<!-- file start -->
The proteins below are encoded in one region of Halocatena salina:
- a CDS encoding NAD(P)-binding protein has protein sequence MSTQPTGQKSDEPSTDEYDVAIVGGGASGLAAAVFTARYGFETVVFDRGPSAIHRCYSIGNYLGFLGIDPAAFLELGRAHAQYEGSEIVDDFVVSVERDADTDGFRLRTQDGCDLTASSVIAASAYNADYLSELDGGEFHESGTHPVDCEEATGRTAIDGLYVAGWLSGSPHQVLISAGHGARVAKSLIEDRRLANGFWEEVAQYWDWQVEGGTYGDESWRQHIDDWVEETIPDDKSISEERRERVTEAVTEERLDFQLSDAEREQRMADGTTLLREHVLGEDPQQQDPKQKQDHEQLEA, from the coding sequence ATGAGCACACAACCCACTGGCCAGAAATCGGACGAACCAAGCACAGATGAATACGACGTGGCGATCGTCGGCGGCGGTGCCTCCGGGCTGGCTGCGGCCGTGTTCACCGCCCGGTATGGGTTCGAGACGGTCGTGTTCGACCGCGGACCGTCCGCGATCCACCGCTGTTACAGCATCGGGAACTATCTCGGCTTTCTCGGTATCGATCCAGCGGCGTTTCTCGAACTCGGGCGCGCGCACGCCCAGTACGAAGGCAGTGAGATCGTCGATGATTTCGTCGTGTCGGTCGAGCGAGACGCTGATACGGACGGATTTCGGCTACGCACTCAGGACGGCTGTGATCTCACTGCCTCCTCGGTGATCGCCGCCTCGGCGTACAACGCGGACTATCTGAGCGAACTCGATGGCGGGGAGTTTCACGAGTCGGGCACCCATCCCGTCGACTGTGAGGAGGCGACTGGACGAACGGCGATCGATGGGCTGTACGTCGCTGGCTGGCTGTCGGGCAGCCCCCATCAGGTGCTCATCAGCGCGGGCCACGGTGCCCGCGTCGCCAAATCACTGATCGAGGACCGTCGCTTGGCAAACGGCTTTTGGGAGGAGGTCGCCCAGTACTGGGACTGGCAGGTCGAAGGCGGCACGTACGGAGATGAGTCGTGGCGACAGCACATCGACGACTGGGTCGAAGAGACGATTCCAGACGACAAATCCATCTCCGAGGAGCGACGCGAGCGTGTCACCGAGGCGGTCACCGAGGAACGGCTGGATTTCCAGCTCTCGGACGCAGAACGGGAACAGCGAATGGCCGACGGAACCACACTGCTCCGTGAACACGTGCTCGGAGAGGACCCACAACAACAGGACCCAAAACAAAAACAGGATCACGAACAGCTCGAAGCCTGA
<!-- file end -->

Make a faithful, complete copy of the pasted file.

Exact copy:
The proteins below are encoded in one region of Halocatena salina:
- a CDS encoding NAD(P)-binding protein has protein sequence MSTQPTGQKSDEPSTDEYDVAIVGGGASGLAAAVFTARYGFETVVFDRGPSAIHRCYSIGNYLGFLGIDPAAFLELGRAHAQYEGSEIVDDFVVSVERDADTDGFRLRTQDGCDLTASSVIAASAYNADYLSELDGGEFHESGTHPVDCEEATGRTAIDGLYVAGWLSGSPHQVLISAGHGARVAKSLIEDRRLANGFWEEVAQYWDWQVEGGTYGDESWRQHIDDWVEETIPDDKSISEERRERVTEAVTEERLDFQLSDAEREQRMADGTTLLREHVLGEDPQQQDPKQKQDHEQLEA, from the coding sequence ATGAGCACACAACCCACTGGCCAGAAATCGGACGAACCAAGCACAGATGAATACGACGTGGCGATCGTCGGCGGCGGTGCCTCCGGGCTGGCTGCGGCCGTGTTCACCGCCCGGTATGGGTTCGAGACGGTCGTGTTCGACCGCGGACCGTCCGCGATCCACCGCTGTTACAGCATCGGGAACTATCTCGGCTTTCTCGGTATCGATCCAGCGGCGTTTCTCGAACTCGGGCGCGCGCACGCCCAGTACGAAGGCAGTGAGATCGTCGATGATTTCGTCGTGTCGGTCGAGCGAGACGCTGATACGGACGGATTTCGGCTACGCACTCAGGACGGCTGTGATCTCACTGCCTCCTCGGTGATCGCCGCCTCGGCGTACAACGCGGACTATCTGAGCGAACTCGATGGCGGGGAGTTTCACGAGTCGGGCACCCATCCCGTCGACTGTGAGGAGGCGACTGGACGAACGGCGATCGATGGGCTGTACGTCGCTGGCTGGCTGTCGGGCAGCCCCCATCAGGTGCTCATCAGCGCGGGCCACGGTGCCCGCGTCGCCAAATCACTGATCGAGGACCGTCGCTTGGCAAACGGCTTTTGGGAGGAGGTCGCCCAGTACTGGGACTGGCAGGTCGAAGGCGGCACGTACGGAGATGAGTCGTGGCGACAGCACATCGACGACTGGGTCGAAGAGACGATTCCAGACGACAAATCCATCTCCGAGGAGCGACGCGAGCGTGTCACCGAGGCGGTCACCGAGGAACGGCTGGATTTCCAGCTCTCGGACGCAGAACGGGAACAGCGAATGGCCGACGGAACCACACTGCTCCGTGAACACGTGCTCGGAGAGGACCCACAACAACAGGACCCAAAACAAAAACAGGATCACGAACAGCTCGAAGCCTGA